• Settings app: Another way to create a Hide My Email address is to go to Settings > Your Name > iCloud > Hide My Email and tap Create New Address. You’re presented with a randomly generated email address and have to add a label, such as the name of the site or app in play. There’s also a field for a note. Tap Next and then Done.
    Create Hide My Email address in Settings
  • Monterey: Go to System Preferences > Apple ID > Hide My Email > Options. Click the plus + button, enter a label and an optional note, click Continue, and then either Copy Address to paste it somewhere else right away or Done to finish.
    Creating a Hide My Email address in Monterey
  • You can also create new Hide My Email addresses on, though it’s not as slick. On the main page, click Account Settings under the greeting. Under Hide My Email, click Manage. Click the plus + icon, enter a label, add a note if you like, and click Create Email Address. Note that doesn’t list any email addresses created using Sign in with Apple.
    Creating a Hide My Email address on

Manage Hide My Email Addresses

You can’t do much with Hide My Email addresses, but there isn’t much you need to do. The interfaces vary by platform, but the functionality is nearly identical, so we’ll focus on iOS 15.

iOS 15 and iPadOS 15

You manage your Hide My Email addresses—including those created by Sign in with Apple—in Settings > Your Name > iCloud > Hide My Email.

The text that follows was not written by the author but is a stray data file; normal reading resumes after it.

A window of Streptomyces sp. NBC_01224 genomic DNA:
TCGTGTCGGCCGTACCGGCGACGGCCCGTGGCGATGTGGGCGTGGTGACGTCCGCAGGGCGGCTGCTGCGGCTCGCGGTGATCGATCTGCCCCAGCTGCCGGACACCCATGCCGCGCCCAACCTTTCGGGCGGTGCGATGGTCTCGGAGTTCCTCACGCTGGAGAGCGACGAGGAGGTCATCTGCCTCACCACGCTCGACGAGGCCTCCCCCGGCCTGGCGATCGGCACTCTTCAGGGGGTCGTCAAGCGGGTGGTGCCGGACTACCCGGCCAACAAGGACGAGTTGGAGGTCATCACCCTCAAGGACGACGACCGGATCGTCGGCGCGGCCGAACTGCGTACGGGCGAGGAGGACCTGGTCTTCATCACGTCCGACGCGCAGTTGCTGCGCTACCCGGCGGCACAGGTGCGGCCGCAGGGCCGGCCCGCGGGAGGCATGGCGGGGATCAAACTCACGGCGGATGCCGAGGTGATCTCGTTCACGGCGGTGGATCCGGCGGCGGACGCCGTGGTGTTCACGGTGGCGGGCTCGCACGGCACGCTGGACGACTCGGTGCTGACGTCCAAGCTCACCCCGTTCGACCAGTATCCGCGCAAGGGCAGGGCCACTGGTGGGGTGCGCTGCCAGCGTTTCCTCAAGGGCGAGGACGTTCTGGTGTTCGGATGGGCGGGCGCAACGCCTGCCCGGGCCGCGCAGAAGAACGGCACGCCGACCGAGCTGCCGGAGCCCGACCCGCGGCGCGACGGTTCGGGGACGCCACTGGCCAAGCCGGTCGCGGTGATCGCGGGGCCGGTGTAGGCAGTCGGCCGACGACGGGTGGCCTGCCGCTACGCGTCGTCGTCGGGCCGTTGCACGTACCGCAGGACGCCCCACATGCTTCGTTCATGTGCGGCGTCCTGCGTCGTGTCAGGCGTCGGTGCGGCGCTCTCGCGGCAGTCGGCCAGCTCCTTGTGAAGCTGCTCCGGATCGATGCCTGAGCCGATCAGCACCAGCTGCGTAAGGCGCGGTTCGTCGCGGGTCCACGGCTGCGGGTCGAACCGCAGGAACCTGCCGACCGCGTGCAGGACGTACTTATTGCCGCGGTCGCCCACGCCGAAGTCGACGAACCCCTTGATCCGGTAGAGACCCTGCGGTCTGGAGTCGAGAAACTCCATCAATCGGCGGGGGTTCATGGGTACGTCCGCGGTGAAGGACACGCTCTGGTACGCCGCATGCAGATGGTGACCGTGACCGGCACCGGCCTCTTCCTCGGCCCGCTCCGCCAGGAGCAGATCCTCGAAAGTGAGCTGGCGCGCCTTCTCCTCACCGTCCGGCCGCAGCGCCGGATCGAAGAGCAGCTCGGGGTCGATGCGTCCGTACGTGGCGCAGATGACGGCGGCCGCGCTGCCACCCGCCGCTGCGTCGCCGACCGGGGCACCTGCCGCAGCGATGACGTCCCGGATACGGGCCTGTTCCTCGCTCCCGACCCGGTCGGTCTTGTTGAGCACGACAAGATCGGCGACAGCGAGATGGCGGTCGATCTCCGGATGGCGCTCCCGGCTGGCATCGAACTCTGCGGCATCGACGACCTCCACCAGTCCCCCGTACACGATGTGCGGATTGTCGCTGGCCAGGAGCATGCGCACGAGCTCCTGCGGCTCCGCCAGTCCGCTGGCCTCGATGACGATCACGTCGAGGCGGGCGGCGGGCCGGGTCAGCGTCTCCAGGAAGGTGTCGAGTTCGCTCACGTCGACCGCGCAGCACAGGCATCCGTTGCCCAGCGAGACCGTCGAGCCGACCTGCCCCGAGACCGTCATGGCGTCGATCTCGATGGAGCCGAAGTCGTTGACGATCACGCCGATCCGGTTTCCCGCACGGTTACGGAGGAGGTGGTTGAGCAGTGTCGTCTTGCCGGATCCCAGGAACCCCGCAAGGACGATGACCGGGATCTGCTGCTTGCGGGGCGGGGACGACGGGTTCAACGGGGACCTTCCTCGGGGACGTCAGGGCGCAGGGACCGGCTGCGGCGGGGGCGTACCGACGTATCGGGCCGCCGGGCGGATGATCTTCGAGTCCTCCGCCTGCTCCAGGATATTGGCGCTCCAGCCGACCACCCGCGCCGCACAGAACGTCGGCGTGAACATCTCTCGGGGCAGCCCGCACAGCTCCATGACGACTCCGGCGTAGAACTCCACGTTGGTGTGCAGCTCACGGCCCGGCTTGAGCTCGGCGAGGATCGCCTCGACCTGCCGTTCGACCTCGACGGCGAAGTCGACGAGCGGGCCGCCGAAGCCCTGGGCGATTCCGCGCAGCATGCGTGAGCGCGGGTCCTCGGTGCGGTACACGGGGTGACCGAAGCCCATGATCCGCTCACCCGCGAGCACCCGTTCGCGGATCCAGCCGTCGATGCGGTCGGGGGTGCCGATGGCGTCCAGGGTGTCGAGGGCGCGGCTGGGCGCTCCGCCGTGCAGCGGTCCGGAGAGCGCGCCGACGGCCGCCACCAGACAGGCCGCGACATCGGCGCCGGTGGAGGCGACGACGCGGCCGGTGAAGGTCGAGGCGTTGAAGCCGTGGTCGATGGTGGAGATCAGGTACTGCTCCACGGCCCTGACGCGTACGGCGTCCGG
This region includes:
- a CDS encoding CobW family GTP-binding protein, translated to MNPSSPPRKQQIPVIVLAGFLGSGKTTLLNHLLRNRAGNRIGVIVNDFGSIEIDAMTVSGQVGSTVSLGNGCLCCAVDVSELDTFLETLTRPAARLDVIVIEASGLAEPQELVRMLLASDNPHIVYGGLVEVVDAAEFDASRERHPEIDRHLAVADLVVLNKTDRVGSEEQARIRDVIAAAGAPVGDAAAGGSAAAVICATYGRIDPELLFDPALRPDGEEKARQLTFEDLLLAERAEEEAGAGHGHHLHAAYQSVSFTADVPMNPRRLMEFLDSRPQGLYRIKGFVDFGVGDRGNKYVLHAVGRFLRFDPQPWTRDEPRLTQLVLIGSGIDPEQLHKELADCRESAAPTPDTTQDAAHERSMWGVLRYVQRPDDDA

• Copy an address: To copy a Hide My Email address, tap its entry on the Hide My Email screen and touch and hold the address to reveal a Copy popover. Tap it to copy the address.
    Copy Hide My Email address
  • Change the forwarding address: At the bottom of the Hide My Email settings screen is the Forward To option, which lets you change the email address to which your Hide My Email addresses forward. Choose an address and tap Done. Unfortunately, you can’t enter a specific address here. Instead, it lists every email address you’ve registered with Apple or through the Mail apps. Plus, all Hide My Email addresses must forward to the same address—when you change it, it changes for all of them.
    Copying a Hide My Email address
  • Deactivate/reactivate/delete an address: Tap an address to see its settings, then tap Deactivate Email Address followed by Deactivate. The email address will still exist, but it will no longer forward mail to your email address. A new Inactive Addresses entry appears in the Hide My Email settings screen that lists your deactivated addresses. When you view an address in the Inactive Addresses screen, you can turn it back on by tapping Reactivate Address or remove it entirely by tapping Delete Address. You can’t deactivate addresses created with Sign in with Apple. Instead, turn off Forward To. And if you want to delete a Sign in with Apple address, read on.
    Deactivate or delete an address
  • Remove Sign in with Apple addresses: In the Hide My Email screen, tap a Sign in with Apple address, and tap Manage Settings in its settings screen, which lets you manage all your Sign in with Apple accounts. Select an account and then tap Stop Using Apple ID to delete that account.

    Removing a Sign in with Apple address